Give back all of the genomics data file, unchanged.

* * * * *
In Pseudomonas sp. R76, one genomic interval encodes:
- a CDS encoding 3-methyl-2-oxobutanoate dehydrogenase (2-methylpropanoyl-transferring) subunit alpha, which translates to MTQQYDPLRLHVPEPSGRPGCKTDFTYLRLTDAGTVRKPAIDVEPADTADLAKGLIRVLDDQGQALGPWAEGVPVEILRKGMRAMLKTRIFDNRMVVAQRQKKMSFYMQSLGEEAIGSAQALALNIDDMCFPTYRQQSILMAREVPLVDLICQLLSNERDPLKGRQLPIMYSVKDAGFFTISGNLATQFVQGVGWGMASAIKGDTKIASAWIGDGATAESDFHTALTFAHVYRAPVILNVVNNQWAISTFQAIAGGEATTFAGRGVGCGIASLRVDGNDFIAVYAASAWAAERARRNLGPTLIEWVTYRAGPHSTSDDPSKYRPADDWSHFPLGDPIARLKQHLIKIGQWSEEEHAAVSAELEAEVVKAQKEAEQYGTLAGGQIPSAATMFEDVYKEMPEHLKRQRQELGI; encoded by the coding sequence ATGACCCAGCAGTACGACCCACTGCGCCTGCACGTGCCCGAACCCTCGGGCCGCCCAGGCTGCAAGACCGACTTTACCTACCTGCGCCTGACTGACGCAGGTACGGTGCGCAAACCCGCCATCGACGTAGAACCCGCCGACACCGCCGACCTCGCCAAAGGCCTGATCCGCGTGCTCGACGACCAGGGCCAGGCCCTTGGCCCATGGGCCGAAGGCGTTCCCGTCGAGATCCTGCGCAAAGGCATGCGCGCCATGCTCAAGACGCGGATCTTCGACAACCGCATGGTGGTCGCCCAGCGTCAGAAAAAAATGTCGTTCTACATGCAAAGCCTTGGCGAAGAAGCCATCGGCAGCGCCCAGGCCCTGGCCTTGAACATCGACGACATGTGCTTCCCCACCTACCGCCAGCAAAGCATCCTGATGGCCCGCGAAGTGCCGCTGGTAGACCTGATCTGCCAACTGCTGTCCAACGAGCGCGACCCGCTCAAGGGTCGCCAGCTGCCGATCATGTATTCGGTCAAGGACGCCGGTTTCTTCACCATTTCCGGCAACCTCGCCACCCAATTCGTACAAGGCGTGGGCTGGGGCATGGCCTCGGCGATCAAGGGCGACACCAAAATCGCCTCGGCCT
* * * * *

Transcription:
In Pseudomonas sp. R76, one genomic interval encodes:
- a CDS encoding 3-methyl-2-oxobutanoate dehydrogenase (2-methylpropanoyl-transferring) subunit alpha, which translates to MTQQYDPLRLHVPEPSGRPGCKTDFTYLRLTDAGTVRKPAIDVEPADTADLAKGLIRVLDDQGQALGPWAEGVPVEILRKGMRAMLKTRIFDNRMVVAQRQKKMSFYMQSLGEEAIGSAQALALNIDDMCFPTYRQQSILMAREVPLVDLICQLLSNERDPLKGRQLPIMYSVKDAGFFTISGNLATQFVQGVGWGMASAIKGDTKIASAWIGDGATAESDFHTALTFAHVYRAPVILNVVNNQWAISTFQAIAGGEATTFAGRGVGCGIASLRVDGNDFIAVYAASAWAAERARRNLGPTLIEWVTYRAGPHSTSDDPSKYRPADDWSHFPLGDPIARLKQHLIKIGQWSEEEHAAVSAELEAEVVKAQKEAEQYGTLAGGQIPSAATMFEDVYKEMPEHLKRQRQELGI; encoded by the coding sequence ATGACCCAGCAGTACGACCCACTGCGCCTGCACGTGCCCGAACCCTCGGGCCGCCCAGGCTGCAAGACCGACTTTACCTACCTGCGCCTGACTGACGCAGGTACGGTGCGCAAACCCGCCATCGACGTAGAACCCGCCGACACCGCCGACCTCGCCAAAGGCCTGATCCGCGTGCTCGACGACCAGGGCCAGGCCCTTGGCCCATGGGCCGAAGGCGTTCCCGTCGAGATCCTGCGCAAAGGCATGCGCGCCATGCTCAAGACGCGGATCTTCGACAACCGCATGGTGGTCGCCCAGCGTCAGAAAAAAATGTCGTTCTACATGCAAAGCCTTGGCGAAGAAGCCATCGGCAGCGCCCAGGCCCTGGCCTTGAACATCGACGACATGTGCTTCCCCACCTACCGCCAGCAAAGCATCCTGATGGCCCGCGAAGTGCCGCTGGTAGACCTGATCTGCCAACTGCTGTCCAACGAGCGCGACCCGCTCAAGGGTCGCCAGCTGCCGATCATGTATTCGGTCAAGGACGCCGGTTTCTTCACCATTTCCGGCAACCTCGCCACCCAATTCGTACAAGGCGTGGGCTGGGGCATGGCCTCGGCGATCAAGGGCGACACCAAAATCGCCTCGGCCT